‘Only’ is a beguiling word. When someone tells you something is “…only nine kilometres away.” a little voice inside your head goes ‘That doesn’t sound that far.’ And it doesn’t, especially when you’re used to dealing in miles, and you know kilometres always sound like more than they actually are. And when that person seems supremely confident that you could easily cycle there and back in a day, your little voice pipes up once more with ‘What the hell, I’ll give it a go!’
That was how I found myself huffing and puffing down a baked West Australian highway on a bike that had seen better days (and was in dire need of some WD40!) on my way to the Jewel Cave.
Jewel Cave is one of several open to the public in Margaret River, and according to those in the know (ie: my brother and a few random strangers) it’s the best of the lot. That was why I was in Augusta, and the lack of public transport was why I was on the bike.
Actually it wasn’t so bad. The nine kilometres (five miles, in case you were wondering) only took me about half an hour. It was tough going in places, I had to walk up the odd hill here and there, but i made it unscathed and in one (panting) piece.
You can only do the cave as part of a guided tour, and thankfully I got there five minutes before the next one left, so I didn’t have to wait long.
Our guide took us down several flights of stairs to different platforms, each time stopping for us to take photos while he explained a bit about the cave and it’s discovery.
Now this isn’t the first cave I’ve ever been in, but it is the biggest. I mean it was massive! Much bigger than I was expecting anyway. I could just imagine being the guy they dropped down the wee hole at the top to see what was there and coming across this.
No surprise they decided to develop it for public access on the strength of one short exploratory trip. And they did a good job too, with great access and a nice little light show at a few of the rock formations.
I enjoyed the tour, and I got my next headstand shot (plus the cafe at the cave did an excellent roast veg panini) so despite the long pedal I was feeling pretty good about things.
So good in fact that a moment of insanity took me. A quick glance at my map showed an enticing place called ‘Cosy Corner’. Who could resist a visit to somewhere called Cosy Corner? And it was only another nine kilometres further up the road. I mean, when you;ve come that far, what’s another nine kilometres? (It’s five miles, as I’ve mentioned already.)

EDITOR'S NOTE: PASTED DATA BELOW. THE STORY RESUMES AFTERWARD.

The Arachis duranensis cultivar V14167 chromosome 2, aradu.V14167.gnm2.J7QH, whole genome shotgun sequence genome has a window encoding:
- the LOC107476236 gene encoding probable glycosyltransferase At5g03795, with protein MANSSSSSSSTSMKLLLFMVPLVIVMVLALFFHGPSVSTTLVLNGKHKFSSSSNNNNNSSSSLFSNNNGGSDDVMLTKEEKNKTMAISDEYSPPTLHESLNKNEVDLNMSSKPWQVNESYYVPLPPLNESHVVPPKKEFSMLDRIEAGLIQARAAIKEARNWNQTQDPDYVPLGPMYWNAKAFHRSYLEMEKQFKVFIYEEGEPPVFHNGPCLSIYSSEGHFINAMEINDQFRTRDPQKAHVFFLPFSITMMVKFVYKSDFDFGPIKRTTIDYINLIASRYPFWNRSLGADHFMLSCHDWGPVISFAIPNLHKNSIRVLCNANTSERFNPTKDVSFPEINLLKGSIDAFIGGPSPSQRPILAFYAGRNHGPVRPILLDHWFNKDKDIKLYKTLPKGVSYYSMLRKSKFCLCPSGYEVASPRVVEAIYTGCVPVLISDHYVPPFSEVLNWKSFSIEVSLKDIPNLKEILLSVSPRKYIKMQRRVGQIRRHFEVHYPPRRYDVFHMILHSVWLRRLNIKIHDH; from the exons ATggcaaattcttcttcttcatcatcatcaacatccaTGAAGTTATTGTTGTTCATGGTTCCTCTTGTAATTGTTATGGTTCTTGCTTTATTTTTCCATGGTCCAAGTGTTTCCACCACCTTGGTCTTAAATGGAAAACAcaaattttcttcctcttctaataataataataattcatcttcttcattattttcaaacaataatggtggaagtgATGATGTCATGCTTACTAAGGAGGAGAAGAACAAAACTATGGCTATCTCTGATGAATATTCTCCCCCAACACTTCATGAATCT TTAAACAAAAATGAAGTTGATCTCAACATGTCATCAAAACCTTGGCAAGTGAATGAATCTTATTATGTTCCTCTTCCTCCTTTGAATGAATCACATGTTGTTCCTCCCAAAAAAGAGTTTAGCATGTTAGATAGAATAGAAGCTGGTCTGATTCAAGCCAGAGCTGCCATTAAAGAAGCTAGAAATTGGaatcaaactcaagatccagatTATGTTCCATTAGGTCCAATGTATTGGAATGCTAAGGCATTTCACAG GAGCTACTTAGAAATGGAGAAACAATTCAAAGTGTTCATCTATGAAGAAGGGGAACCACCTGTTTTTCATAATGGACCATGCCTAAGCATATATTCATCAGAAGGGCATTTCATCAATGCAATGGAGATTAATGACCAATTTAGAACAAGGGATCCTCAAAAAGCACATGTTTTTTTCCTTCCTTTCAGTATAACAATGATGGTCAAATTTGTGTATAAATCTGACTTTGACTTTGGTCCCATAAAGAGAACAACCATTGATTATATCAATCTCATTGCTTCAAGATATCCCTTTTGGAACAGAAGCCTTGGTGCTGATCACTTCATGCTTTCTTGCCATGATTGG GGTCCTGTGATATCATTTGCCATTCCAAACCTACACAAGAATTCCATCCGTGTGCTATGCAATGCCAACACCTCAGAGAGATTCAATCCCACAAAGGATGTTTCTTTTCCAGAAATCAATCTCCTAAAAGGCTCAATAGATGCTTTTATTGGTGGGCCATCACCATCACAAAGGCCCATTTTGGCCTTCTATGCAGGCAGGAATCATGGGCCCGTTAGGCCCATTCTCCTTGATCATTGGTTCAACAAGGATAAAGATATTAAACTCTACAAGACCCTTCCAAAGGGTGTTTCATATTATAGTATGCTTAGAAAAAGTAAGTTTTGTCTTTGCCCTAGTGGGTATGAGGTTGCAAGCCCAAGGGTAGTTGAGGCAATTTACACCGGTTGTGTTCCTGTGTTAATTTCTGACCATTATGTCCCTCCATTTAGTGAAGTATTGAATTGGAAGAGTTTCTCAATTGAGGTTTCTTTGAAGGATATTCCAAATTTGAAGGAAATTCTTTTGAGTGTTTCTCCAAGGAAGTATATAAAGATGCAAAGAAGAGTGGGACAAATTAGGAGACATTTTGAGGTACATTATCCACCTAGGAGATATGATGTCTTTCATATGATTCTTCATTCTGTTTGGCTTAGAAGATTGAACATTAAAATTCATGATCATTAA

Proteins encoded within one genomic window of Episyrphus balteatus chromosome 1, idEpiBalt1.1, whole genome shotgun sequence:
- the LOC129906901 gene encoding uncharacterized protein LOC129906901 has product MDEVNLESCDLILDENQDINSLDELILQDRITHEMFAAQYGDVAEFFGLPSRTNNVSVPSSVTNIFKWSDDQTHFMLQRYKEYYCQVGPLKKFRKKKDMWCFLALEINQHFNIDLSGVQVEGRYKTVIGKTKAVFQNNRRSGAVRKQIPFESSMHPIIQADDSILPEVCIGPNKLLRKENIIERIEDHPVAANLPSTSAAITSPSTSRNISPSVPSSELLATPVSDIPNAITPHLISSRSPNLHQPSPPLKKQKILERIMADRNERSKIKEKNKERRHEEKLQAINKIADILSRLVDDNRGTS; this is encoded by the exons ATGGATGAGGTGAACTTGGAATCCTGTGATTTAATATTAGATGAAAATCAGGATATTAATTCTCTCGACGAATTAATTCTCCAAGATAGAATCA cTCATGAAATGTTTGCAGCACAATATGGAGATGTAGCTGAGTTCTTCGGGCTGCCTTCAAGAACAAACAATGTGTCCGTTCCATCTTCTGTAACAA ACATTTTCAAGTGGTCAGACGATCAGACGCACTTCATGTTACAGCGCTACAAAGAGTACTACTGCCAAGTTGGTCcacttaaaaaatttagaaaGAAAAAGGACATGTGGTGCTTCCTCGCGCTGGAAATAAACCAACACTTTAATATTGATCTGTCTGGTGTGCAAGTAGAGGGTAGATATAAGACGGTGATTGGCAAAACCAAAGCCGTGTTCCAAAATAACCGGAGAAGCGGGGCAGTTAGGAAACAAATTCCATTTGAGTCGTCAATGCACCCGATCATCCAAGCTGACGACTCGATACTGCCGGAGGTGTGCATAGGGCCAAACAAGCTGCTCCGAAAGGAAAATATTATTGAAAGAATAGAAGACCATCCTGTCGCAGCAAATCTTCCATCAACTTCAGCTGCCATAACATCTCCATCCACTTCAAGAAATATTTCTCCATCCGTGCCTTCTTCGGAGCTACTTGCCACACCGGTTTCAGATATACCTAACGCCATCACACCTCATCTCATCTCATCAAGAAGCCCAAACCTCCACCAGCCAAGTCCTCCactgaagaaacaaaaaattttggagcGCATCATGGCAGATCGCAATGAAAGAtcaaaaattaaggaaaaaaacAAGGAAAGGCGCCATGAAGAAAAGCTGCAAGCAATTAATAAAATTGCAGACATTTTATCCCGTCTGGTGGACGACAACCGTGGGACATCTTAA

So off I went to Cosy Corner, along a stretch of road that proved a lot hillier than the last bit. I ended up out of breath and walked a great deal more than I had before, but I was determined to get there. And when I did this is what I found.
Worth the ride? Maybe. Of course what the pictures doesn’t show you is the gale force wind that was blowing off the ocean. I had to brace myself just to get a steady shot! Cosy Corner: a nice place to visit, but I wouldn’t want to live there.
Ironically, the ironically named Foul Cove a bit further back up the road was much nicer. Slightly sheltered, you could actually enjoy the golden sands and crystal clear waters.
I had a nice stroll along the beach, and then I hopped on my bike for the now eighteen kilometre ride back to town. Y’see, you should always remember, that no matter how far you go, you always have to go that far back again. I forgot that, but the ten miles back to Augusta soon reminded me of it.
I didn’t do much the next day, just hung out in Augusta recovering from my ordeal, but the next day I was on my bike again heading off to my next ‘big tree to climb’.
Amusingly, the Cape Leeuwin Lighthouse was also ‘only’ nine kilometres away. I took solace in the fact that, being at the end of a jut of land, I couldn’t get it in my head to go further to see what was there. What I didn’t enjoy was the marked increase in hills along the way.
It was an effort, but I made it,once again just in time for the next tour, where I got to enjoy climbing several flights of stairs (oh joy).
Actually it was quite nice up there, and interesting because Cape Leeuwin is where two oceans meet; the Indian and the Southern. If you look in the background of the picture above you can just about see the join. 😉
It was also good because I got to add another headstand shot to the collection.
And that’s it for Augusta. The day after I hopped on the bus and made my way up to Dunsborough where I am now, where I got to add another two headstand shots to the collection, and where I did my first ever non-Sivananda yoga class. But that’s a story for another day, and another post (or two).
For now just enjoy the fact that your not saddle sore and eighteen kilometres away from home. It doesn’t happen to you often, but when it does you do start to wonder what you’re doing? Then you look back at the pictures, and you remember night shifts, and it all starts to make sense again. 🙂